Practically all of Bitiş’s students are of at least partial Albanian heritage, but as he told BIRN shortly before the COVID pandemic, “we have every age and language ability in our classes. For example, in last night’s class we had an elementary school student and a 77-year-old retired dentist who was born in Tetovo [in North Macedonia]. We have 17-year-olds and 73-year-olds – people of every age.”

Born in Turkey, but still feel Albanian

Ceren Çelik has been one of the centre’s few students with no Albanian heritage. Originally from Antalya, in the south of Turkey, she was studying in Istanbul while preparing to join her parents and brother in Kosovo, where they had moved some years earlier to open a jewelry business.

Now with her customers and friends in the Kosovo towns of Suhareka and Prizren she speaks Albanian with aplomb, but when she started classes, “I didn’t know a single thing about Kosovo or Albanian,” she said, and was initially confused by her classmates.

Kamil Bitiş, Director of the Kosovo Cultural Center, at his office. Photo: Daniel Petrick.

“They are all just like Turks, they were born in Turkey, but actually they are all Albanian,” Çelik said, describing her classmates. “I’m sure they even love [the Turkish republic’s founder] Ataturk more than I do, but they feel Albanian and love to visit their family in Kosovo and Macedonia and know so much about their history.”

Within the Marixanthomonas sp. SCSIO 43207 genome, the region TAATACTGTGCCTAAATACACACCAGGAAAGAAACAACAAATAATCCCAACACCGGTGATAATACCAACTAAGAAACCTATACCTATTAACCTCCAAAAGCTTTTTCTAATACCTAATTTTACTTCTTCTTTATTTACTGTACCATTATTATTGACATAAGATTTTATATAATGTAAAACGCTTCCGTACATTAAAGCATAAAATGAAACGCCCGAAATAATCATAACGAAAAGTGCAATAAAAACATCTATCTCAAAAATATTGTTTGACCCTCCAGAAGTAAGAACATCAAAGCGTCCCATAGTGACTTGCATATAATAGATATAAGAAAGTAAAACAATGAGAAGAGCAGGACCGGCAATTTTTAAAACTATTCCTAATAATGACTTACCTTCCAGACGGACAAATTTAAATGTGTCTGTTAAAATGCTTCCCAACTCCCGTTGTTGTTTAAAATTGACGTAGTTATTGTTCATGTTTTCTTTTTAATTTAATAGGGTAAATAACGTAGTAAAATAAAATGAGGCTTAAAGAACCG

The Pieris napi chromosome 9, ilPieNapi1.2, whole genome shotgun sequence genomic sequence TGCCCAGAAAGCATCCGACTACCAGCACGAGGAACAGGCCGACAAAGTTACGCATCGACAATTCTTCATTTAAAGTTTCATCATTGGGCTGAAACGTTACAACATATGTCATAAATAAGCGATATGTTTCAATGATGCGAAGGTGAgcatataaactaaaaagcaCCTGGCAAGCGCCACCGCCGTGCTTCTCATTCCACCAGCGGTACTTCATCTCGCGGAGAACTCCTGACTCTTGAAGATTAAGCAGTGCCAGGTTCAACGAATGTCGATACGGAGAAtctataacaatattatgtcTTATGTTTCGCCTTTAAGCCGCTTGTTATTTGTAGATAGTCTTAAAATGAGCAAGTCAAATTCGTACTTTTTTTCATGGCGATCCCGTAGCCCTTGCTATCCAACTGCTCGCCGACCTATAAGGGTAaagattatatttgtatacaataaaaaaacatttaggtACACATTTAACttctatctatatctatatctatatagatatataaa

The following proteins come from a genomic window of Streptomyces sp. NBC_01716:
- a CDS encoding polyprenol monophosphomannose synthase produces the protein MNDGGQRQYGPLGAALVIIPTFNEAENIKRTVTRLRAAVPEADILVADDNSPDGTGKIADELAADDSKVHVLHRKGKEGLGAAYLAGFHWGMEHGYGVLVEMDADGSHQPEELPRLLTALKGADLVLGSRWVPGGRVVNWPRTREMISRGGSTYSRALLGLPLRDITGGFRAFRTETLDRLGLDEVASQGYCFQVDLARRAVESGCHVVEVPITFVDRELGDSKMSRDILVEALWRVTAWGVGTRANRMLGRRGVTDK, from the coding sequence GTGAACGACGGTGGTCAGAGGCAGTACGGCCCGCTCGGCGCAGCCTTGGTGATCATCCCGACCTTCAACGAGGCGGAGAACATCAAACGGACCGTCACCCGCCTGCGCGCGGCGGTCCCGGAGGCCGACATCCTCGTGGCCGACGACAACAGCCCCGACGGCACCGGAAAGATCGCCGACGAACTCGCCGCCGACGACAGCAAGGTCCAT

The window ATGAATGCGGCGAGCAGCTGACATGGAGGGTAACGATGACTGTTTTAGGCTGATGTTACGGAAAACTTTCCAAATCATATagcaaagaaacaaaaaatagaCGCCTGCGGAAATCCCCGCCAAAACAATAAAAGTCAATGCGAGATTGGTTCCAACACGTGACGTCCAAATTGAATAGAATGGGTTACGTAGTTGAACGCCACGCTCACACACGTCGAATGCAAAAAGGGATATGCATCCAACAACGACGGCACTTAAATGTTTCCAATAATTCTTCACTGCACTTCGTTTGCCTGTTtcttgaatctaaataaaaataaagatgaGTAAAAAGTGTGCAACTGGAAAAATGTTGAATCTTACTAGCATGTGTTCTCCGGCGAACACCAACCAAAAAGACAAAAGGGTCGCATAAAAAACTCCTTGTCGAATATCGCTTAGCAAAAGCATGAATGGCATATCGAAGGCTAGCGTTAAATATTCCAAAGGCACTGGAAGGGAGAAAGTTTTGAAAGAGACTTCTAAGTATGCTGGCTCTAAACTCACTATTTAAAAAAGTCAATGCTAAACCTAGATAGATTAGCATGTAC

Like Çelik, most younger students are learning Albanian for the first time, but language abilities in Bitiş’s classes run the gamut. Many are like the retired dentist, who moved to Turkey from Tetovo as a youngster. He speaks Albanian fluently, but uses a regional dialect of his parents’ generation, and wants to practice standard Albanian. “Some students know Albanian but their vocabulary is very small,” said Bitiş. “Maybe they spoke Albanian as children but now only know 500 words, or only know words related to food or religion. Sometimes they know Albanian well, but it is full of Macedonian and Serbian terms.”

Part of the need for Albanian language courses comes from the fact that many of those born in Albanian-speaking lands are quickly passing away. “For the older students, as time goes on and the friends they came to Turkey together with pass away, their Albanian abilities decrease,” said Bitiş. Increasingly, the younger generations have no one in their family to use the language with.

It was this trend that motivated a group of Albanians in the Istanbul neighborhood of Merdivenköy to start a new Albanian cultural association three years ago.

As one Turkish-born Albanian man at the association said: “We spoke [Albanian] with our parents but there was no other need or opportunity to develop our language further. But we made a mistake by not speaking it with our children.”